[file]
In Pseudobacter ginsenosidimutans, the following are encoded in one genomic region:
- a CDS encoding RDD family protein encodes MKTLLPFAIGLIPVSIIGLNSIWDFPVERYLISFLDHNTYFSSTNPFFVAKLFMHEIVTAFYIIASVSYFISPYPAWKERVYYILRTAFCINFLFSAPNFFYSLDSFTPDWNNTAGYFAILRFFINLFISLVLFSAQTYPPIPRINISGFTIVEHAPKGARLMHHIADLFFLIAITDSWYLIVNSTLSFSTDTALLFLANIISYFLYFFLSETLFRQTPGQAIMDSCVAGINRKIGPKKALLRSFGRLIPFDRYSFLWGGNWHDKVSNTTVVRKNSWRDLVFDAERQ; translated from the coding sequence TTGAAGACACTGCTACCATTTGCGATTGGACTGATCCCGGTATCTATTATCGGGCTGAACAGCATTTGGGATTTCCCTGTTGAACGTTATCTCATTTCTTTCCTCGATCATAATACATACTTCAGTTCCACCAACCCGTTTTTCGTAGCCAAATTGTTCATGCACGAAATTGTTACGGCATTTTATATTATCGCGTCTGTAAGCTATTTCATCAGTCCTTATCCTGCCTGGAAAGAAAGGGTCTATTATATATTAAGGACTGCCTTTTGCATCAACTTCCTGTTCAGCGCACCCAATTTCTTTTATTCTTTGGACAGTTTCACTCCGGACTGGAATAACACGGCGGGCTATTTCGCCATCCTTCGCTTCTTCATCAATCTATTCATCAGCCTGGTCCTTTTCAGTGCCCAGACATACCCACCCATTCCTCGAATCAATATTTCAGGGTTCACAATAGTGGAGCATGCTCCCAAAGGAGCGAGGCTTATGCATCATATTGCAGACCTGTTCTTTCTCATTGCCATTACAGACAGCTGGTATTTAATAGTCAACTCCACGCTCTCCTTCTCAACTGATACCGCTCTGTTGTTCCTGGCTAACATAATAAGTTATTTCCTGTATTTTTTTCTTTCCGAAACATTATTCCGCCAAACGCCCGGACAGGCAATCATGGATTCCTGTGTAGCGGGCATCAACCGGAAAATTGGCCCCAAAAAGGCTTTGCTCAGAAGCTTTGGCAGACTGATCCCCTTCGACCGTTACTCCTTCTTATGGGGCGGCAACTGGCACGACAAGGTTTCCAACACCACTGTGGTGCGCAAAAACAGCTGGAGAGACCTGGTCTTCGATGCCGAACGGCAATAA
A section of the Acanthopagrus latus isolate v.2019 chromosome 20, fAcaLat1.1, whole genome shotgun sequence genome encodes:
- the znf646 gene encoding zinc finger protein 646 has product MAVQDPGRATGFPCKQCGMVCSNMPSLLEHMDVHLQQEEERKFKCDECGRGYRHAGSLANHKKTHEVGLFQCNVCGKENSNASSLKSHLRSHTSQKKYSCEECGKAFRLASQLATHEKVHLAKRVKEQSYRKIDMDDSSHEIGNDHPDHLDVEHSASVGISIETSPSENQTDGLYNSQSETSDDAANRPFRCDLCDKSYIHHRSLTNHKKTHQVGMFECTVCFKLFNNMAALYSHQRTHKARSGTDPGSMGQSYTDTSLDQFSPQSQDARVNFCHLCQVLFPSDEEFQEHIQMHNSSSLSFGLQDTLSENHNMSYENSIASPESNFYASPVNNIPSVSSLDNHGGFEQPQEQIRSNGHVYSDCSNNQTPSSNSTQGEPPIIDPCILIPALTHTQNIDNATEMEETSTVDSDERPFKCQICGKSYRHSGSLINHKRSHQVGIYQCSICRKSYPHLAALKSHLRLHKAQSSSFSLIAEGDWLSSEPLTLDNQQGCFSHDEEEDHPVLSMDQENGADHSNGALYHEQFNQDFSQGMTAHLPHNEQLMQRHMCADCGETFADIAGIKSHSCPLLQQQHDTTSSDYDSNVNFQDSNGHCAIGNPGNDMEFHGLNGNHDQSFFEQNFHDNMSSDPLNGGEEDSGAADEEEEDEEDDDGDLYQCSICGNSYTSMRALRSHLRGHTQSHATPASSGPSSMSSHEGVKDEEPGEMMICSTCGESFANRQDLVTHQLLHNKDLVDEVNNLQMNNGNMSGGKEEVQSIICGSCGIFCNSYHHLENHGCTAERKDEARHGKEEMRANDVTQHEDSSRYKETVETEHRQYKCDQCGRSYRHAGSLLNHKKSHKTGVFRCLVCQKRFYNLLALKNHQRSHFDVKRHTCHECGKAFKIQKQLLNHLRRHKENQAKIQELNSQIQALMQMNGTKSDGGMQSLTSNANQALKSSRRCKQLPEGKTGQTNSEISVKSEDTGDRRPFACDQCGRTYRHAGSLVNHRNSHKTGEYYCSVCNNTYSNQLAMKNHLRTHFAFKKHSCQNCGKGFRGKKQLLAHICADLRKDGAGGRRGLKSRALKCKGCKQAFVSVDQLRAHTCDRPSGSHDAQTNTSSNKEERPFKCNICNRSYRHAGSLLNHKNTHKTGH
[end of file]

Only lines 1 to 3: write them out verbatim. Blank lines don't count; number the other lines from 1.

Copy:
In Pseudobacter ginsenosidimutans, the following are encoded in one genomic region:
- a CDS encoding RDD family protein encodes MKTLLPFAIGLIPVSIIGLNSIWDFPVERYLISFLDHNTYFSSTNPFFVAKLFMHEIVTAFYIIASVSYFISPYPAWKERVYYILRTAFCINFLFSAPNFFYSLDSFTPDWNNTAGYFAILRFFINLFISLVLFSAQTYPPIPRINISGFTIVEHAPKGARLMHHIADLFFLIAITDSWYLIVNSTLSFSTDTALLFLANIISYFLYFFLSETLFRQTPGQAIMDSCVAGINRKIGPKKALLRSFGRLIPFDRYSFLWGGNWHDKVSNTTVVRKNSWRDLVFDAERQ; translated from the coding sequence TTGAAGACACTGCTACCATTTGCGATTGGACTGATCCCGGTATCTATTATCGGGCTGAACAGCATTTGGGATTTCCCTGTTGAACGTTATCTCATTTCTTTCCTCGATCATAATACATACTTCAGTTCCACCAACCCGTTTTTCGTAGCCAAATTGTTCATGCACGAAATTGTTACGGCATTTTATATTATCGCGTCTGTAAGCTATTTCATCAGTCCTTATCCTGCCTGGAAAGAAAGGGTCTATTATATATTAAGGACTGCCTTTTGCATCAACTTCCTGTTCAGCGCACCCAATTTCTTTTATTCTTTGGACAGTTTCACTCCGGACTGGAATAACACGGCGGGCTATTTCGCCATCCTTCGCTTCTTCATCAATCTATTCATCAGCCTGGTCCTTTTCAGTGCCCAGACATACCCACCCATTCCTCGAATCAATATTTCAGGGTTCACAATAGTGGAGCATGCTCCCAAAGGAGCGAGGCTTATGCATCATATTGCAGACCTGTTCTTTCTCATTGCCATTACAGACAGCTGGTATTTAATAGTCAACTCCACGCTCTCCTTCTCAACTGATACCGCTCTGTTGTTCCTGGCTAACATAATAAGTTATTTCCTGTATTTTTTTCTTTCCGAAACATTATTCCGCCAAACGCCCGGACAGGCAATCATGGATTCCTGTGTAGCGGGCATCAACCGGAAAATTGGCCCCAAAAAGGCTTTGCTCAGAAGCTTTGGCAGACTGATCCCCTTCGACCGTTACTCCTTCTTATGGGGCGGCAACTGGCACGACAAGGTTTCCAACACCACTGTGGTGCGCAAAAACAGCTGGAGAGACCTGGTCTTCGATGCCGAACGGCAATAA
A section of the Acanthopagrus latus isolate v.2019 chromosome 20, fAcaLat1.1, whole genome shotgun sequence genome encodes: